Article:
7.From 2008 to 2019 there was no music being released, can you tell us a little bit more about what has been going on during that time frame?

At the beginning, the music was only made with cheap midi sounds crushed with distortion and very low-fi voice recordings. I released a bunch of songs under the Myspace supremacy, but back then I didn’t have the gear or the know-how to record properly. I had gathered some more skillfull friends to help, but that went nowhere. I think I got fed up, ended the project and moved on. All the tracks released during this first period can still be heard on the Growth and decay of mankind EP.

I only began releasing music again in 2017, with my other bands Astre Noir and Playgirl Killer. Both involve other people, so I wanted to have my own project on the side, to write and record black metal by myself, more spontaneously. While reading old lyrics from Growth, I thought that there was material that I could still use. So, in 2019, instead of creating something new from scratch, I decided to revive this project. But this time, using real instruments as well as electronics.

8.Since 2019 you also have released a good amount of music, do you spend a great amount of your time writing and creating music?

Yes, especially since we spent a lot of time locked down in 2020. I have not been able to rehearse and play live with Playgirl Killer, Astre Noir is moving very slowly, and I had plenty of motivation and time for Growth.

9.On a worldwide level how has the reaction been to your music by fans of industrial and black metal?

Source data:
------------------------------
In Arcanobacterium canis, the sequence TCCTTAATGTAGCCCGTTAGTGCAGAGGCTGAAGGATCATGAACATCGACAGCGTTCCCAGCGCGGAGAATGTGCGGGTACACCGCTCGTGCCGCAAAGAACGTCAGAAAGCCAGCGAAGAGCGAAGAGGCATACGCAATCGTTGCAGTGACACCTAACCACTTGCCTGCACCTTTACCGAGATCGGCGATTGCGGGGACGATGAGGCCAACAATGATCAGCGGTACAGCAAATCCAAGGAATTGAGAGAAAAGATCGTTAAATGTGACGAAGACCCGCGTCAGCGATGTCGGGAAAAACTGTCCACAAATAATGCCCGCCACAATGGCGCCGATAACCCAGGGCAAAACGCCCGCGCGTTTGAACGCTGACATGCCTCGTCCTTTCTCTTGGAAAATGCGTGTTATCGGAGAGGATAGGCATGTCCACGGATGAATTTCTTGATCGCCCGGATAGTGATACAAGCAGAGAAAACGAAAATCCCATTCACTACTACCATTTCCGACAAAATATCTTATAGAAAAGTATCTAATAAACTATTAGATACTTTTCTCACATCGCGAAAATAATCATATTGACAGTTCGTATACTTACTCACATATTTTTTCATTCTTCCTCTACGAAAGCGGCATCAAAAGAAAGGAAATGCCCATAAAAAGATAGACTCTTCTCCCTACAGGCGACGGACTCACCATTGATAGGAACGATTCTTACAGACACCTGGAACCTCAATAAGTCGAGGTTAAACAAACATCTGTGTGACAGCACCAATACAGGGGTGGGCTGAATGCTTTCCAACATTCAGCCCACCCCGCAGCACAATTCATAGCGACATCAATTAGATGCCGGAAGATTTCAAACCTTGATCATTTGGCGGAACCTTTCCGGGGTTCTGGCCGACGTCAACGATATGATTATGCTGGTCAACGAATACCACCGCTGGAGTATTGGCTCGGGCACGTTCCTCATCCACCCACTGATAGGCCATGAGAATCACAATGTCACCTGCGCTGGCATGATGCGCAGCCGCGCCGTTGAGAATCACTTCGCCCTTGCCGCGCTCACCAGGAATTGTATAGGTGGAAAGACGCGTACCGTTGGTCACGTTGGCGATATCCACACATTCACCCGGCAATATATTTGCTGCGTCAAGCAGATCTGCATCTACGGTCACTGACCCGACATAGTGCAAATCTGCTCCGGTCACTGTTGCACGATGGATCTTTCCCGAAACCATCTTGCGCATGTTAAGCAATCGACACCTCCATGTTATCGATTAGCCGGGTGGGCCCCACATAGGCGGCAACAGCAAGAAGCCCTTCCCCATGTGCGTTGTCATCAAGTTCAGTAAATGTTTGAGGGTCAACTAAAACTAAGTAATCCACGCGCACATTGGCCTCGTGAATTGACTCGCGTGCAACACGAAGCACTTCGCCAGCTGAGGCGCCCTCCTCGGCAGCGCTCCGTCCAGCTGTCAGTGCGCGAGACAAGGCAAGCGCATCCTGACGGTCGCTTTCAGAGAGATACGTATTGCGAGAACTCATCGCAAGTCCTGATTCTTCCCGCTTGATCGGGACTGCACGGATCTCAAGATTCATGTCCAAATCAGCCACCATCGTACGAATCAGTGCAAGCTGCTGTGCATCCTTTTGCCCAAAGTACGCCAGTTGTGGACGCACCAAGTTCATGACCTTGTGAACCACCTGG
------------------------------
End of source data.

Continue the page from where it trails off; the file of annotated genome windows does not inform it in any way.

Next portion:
Today, everyone can craft and release their own music. If you do so, even in a niche genre, you are drowned in the neverending flow of new music. If you’re not good at promoting yourself (which is my case), you can’t expect much reaction. But the feedbacks I had so far have been mostly positive. The Antichristmas EP seems to have drawn a little more attention than the previous ones, probably because of the seasonal theme. There was even one song broadcasted on a british radio show, which was a very pleasant surprise.

10.When can we expect a full length and also where do you see yourself heading into as a musician during the future?

All the tracks released in 2020 will be gathered into an album, along with a few new ones. I will remaster everything to the best of my ability, to make it sound even. Then I’ll start a new cycle of writing and releasing songs, hopefully on a regular basis.

I will probably stick to the 2-tracks format: it is short enough not to get swamped into the recording and mixing process, yet you can showcase different sides of your music, and work on a common theme for both songs. New music should also be released in 2021 with my other bands.

11.What are some of the bands or musical styles that have had an influence on your music and also what are you listening to nowadays?

I think I should mention Rammstein, which was one of my first metal shocks. It rooted my taste for the blend of electronics and heavy guitars. A couple of years later, I got into Carnival in Coal, a french band that used to mix genres such as disco and death metal. It must have have shaped the way I blend genres in my music. I should add black metal in general, post-punk, gothic rock, new wave… Devo or Frank Zappa could also be mentioned.

Nowadays, I find it more difficult to get hooked by something new. I mostly listen to stuff that I already know. But the current band that I listen to the most these days is probably Tribulation.

12.Before we wrap up this interview, do you have any final words or thoughts?  

Thank you for your interest! If someone wants to keep an ear on Growth’s music, check the Facebook or bandcamp page.